Wandering China

An East/West pulse of China's fourth rise from down under.

Hospitals should be city’s priority – SHANGHAI [Global Times] #RisingChina #Healthcare

Global Times: Chinese fourth estate at work, using a foreign voice to draw attention to China’s public healthcare chasm.

‘Upon arriving at the hospital, I was struck by the number of people lying on gurneys in the reception area, the hall way, the corridors and throughout the hospital. China’s population problem was all the more evident from the overcrowding in the hospital. Before I could be seen, I first had to pay to register. While in some countries in the West this is commonplace, I come from England, and the idea of paying for health care was alien to me.’

– – –

Hospitals should be city’s priority – Shanghai
By Rebecca Flood
Source – Global Times, published July 7, 2013

20130707-075020.jpg
Illustration: Lu Ting/Global Times

I recently experienced firsthand the Chinese health care system after a nasty cut on my arm left me needing stitches. Most people’s worst nightmare when abroad is illness or injury; from food poisoning to broken bones, a medical emergency seems worse when you’re thousands of miles from home.

I had lacerated my right arm on a rusty metal fence, and the cut was so deep, you could see the layer of fat under my skin. I made my way to the Shanghai Ninth People’s Hospital, affiliated with Shanghai Jiao Tong University School of Medicine.

Upon arriving at the hospital, I was struck by the number of people lying on gurneys in the reception area, the hall way, the corridors and throughout the hospital. China’s population problem was all the more evident from the overcrowding in the hospital. Before I could be seen, I first had to pay to register. While in some countries in the West this is commonplace, I come from England, and the idea of paying for health care was alien to me.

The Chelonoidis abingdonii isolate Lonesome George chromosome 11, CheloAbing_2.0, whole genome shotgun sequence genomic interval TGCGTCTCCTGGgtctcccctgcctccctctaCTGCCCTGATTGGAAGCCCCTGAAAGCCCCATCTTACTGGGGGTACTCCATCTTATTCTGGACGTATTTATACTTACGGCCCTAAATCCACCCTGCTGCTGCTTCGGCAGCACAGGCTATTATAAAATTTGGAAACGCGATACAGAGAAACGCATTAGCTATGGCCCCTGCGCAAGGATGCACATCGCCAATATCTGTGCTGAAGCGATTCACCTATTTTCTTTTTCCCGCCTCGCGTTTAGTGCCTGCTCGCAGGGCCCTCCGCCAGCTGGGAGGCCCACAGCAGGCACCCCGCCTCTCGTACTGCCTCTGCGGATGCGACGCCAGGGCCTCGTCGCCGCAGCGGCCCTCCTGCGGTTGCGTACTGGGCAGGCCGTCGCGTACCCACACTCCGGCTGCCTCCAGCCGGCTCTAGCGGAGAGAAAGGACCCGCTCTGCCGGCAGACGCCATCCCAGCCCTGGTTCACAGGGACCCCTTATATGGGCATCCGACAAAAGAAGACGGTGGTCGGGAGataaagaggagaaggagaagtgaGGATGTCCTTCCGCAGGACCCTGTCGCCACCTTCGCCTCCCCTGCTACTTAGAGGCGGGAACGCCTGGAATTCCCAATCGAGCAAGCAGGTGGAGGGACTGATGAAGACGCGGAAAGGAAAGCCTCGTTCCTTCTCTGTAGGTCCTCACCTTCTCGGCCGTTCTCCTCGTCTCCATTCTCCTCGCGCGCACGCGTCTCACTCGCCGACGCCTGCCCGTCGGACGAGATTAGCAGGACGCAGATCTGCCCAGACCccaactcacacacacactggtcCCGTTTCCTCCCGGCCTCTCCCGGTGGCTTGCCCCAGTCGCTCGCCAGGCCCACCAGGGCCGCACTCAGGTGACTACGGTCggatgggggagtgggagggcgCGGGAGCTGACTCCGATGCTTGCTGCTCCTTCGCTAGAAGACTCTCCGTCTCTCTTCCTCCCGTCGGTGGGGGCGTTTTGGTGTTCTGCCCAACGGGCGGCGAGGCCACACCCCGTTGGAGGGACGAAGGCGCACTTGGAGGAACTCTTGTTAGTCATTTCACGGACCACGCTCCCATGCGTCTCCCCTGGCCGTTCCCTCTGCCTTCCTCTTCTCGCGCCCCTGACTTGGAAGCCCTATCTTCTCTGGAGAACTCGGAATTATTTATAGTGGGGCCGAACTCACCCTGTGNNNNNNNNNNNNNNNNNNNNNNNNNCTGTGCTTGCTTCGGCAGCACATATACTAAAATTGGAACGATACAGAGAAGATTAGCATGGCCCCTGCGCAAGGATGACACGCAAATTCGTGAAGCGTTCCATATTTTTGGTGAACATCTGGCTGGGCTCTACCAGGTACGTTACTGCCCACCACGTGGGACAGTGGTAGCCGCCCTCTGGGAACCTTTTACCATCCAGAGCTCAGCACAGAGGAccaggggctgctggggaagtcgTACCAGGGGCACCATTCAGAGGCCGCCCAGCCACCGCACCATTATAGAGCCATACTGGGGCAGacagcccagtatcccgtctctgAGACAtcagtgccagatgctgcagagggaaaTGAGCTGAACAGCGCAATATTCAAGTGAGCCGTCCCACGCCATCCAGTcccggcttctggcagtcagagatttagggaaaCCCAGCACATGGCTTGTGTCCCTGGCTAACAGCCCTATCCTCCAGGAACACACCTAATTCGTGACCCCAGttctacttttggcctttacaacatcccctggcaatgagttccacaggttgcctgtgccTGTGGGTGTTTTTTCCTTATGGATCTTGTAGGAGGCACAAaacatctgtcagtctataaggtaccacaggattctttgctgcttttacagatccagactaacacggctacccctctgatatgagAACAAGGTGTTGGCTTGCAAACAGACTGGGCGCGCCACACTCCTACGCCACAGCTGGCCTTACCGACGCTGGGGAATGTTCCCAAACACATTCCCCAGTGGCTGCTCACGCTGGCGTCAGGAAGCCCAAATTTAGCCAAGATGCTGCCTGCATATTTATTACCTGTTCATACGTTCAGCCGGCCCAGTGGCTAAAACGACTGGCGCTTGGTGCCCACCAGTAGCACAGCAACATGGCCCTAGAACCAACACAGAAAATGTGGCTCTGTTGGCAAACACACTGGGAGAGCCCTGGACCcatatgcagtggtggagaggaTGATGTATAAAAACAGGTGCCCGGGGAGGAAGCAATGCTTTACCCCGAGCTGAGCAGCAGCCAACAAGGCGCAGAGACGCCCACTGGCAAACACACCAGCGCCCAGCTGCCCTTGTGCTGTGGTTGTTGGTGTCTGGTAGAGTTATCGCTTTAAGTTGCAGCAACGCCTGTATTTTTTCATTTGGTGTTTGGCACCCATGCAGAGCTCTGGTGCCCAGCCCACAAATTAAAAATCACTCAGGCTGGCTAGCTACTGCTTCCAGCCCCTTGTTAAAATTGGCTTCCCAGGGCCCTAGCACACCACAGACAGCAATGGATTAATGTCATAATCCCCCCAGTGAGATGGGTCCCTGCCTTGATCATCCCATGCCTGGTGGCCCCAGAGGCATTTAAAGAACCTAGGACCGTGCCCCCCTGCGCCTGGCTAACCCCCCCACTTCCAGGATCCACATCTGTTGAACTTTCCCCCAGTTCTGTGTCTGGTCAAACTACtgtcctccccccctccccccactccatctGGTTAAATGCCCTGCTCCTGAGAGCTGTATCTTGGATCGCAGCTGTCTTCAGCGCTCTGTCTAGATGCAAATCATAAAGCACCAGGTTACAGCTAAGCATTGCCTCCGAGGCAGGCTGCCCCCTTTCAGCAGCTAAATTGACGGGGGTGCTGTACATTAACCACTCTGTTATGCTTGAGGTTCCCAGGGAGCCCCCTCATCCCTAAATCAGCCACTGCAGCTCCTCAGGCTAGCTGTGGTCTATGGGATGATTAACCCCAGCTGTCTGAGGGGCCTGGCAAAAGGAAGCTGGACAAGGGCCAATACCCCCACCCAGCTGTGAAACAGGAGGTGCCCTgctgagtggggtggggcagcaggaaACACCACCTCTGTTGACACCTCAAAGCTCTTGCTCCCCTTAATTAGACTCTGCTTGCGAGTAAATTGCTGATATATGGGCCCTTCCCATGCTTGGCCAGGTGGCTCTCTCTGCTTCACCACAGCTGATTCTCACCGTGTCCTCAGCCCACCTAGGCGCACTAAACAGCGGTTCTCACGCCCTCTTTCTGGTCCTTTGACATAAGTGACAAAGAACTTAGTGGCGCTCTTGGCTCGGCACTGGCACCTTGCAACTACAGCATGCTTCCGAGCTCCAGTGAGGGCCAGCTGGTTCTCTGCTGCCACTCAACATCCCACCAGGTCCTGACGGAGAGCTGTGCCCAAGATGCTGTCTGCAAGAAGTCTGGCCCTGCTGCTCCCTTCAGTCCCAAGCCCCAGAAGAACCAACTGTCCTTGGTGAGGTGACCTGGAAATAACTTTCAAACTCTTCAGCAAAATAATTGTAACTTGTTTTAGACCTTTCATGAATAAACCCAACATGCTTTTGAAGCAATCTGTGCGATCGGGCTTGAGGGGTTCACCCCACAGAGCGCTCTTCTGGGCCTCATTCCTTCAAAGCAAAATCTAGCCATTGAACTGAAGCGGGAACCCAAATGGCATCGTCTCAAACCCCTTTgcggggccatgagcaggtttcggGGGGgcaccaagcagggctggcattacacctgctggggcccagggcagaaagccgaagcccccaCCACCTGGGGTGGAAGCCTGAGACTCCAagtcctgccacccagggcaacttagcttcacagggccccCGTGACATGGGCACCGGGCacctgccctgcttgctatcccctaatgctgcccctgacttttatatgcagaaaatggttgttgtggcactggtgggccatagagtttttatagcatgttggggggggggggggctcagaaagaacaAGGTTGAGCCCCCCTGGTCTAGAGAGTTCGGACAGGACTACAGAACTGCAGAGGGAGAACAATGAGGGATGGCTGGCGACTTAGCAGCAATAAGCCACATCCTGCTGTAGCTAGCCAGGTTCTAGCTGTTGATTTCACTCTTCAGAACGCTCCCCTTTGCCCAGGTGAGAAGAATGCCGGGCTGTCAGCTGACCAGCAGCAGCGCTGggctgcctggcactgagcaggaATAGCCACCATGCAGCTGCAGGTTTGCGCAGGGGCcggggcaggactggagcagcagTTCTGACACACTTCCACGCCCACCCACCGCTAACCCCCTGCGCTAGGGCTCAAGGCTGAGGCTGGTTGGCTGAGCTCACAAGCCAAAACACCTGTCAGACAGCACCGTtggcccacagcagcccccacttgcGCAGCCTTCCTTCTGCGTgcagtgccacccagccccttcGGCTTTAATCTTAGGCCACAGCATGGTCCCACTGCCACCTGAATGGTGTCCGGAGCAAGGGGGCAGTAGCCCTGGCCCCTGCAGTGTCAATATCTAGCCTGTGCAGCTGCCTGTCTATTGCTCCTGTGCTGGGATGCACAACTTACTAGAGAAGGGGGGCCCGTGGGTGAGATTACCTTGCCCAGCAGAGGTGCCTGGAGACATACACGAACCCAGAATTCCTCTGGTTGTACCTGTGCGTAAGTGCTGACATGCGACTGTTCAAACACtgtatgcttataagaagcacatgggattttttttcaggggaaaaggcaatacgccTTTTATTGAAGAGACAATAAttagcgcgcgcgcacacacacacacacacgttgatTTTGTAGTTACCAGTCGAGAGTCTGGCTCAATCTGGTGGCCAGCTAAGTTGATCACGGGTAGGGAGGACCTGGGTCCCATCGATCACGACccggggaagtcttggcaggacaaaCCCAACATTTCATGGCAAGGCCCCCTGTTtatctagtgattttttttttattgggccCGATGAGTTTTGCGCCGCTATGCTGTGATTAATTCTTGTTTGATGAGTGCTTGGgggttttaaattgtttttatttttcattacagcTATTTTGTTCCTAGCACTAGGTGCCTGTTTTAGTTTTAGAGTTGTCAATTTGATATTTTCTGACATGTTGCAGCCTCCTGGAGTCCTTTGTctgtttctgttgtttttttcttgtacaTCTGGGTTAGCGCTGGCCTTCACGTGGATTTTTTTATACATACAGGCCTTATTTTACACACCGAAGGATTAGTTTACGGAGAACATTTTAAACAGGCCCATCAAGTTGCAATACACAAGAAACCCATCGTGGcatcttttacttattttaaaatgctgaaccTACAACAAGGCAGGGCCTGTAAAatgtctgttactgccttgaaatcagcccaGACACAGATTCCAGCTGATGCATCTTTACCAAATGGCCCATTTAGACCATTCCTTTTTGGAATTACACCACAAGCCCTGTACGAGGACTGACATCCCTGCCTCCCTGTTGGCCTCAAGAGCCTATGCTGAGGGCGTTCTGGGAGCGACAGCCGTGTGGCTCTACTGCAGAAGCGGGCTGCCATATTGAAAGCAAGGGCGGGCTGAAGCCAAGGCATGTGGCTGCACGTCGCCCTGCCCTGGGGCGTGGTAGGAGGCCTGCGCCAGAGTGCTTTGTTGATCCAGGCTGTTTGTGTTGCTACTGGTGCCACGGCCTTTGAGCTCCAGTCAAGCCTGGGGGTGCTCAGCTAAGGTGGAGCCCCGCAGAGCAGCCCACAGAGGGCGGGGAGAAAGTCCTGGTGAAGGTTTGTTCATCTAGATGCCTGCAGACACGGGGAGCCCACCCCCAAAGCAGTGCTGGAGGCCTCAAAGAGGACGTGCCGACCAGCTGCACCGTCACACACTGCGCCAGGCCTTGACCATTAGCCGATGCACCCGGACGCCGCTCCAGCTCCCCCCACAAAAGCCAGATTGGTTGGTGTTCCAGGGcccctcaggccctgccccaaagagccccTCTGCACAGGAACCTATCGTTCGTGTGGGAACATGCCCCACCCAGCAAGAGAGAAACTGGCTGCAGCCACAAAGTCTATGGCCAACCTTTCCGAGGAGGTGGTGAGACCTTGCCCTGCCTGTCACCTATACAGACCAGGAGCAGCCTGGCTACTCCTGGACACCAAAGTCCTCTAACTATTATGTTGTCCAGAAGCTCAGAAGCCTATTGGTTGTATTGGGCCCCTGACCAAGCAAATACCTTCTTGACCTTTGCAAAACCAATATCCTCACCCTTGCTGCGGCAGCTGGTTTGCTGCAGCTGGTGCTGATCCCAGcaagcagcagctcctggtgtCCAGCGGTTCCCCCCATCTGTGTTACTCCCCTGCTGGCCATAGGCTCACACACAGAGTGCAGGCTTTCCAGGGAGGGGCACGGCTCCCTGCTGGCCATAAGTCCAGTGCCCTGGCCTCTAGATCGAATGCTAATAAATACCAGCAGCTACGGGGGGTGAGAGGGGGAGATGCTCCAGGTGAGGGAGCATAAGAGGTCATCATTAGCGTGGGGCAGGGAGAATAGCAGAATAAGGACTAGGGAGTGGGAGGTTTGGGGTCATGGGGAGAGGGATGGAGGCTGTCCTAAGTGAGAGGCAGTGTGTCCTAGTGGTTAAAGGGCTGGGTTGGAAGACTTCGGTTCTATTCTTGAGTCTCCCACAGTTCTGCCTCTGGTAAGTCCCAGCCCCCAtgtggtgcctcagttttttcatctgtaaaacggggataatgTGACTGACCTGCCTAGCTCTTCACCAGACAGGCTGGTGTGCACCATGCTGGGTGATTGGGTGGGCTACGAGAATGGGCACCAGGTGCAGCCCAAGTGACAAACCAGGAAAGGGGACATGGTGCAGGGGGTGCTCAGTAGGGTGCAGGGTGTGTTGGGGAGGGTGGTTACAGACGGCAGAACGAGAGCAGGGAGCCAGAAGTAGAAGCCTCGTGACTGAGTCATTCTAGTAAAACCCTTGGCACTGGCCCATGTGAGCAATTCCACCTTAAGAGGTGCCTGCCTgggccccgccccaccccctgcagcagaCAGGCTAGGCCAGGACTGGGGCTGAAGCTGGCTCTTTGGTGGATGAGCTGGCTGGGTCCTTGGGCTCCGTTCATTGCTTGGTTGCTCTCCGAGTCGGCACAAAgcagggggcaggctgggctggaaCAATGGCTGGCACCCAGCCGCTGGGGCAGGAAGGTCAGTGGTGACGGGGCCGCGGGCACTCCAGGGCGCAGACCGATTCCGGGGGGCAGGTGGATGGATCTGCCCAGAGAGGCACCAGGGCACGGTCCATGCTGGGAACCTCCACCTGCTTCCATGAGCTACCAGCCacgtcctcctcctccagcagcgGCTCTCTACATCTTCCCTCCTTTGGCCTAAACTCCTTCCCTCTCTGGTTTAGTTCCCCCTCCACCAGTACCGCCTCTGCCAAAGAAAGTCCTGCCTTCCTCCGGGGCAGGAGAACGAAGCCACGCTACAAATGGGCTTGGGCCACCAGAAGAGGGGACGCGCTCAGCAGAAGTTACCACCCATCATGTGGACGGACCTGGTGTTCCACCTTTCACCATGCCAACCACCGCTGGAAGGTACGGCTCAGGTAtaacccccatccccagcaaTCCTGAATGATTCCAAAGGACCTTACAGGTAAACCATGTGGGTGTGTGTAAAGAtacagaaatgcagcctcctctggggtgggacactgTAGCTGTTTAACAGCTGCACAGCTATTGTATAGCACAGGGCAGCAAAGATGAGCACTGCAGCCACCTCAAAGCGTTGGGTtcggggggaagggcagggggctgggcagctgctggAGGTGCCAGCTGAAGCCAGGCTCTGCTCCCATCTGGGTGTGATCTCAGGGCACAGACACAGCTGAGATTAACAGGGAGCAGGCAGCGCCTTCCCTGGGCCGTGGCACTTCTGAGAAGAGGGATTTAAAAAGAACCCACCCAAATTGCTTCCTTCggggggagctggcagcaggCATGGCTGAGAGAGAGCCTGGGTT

Please click here to read the entire article at the Global Times.

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Filed under: Beijing Consensus, Charm Offensive, China Dream, Chinese Model, Communications, Domestic Growth, global times, Government & Policy, Health, Human Rights, Infrastructure, Modernisation, Peaceful Development, People, Population, Public Diplomacy, Reform, Resources, Social, The Chinese Identity, The construction of Chinese and Non-Chinese identities

Rules shouldn’t be made to be broken – Shanghai [Global Times] #RisingChina #CivilisedSociety

There is still some way to go before Beijing consensus and civilised society go hand in hand. How the new leaders set an example is vital.

‘...following a rule is not considered a matter of pride in China. Many people think of rules as an obstacle to surmount rather than a positive social norm that can protect us from danger, chaos or unfairness, and moreover, contribute to the establishment of a lawful society. Hence, breaking a rule is regarded as a way to cut corners and save hassle. In this case, for example, the customers brought their own cart because they didn’t want to bother moving the heavy water from a supermarket trolley to their own cart. Sadly, they didn’t think of the possible consequences of their action.’ Zhang Yu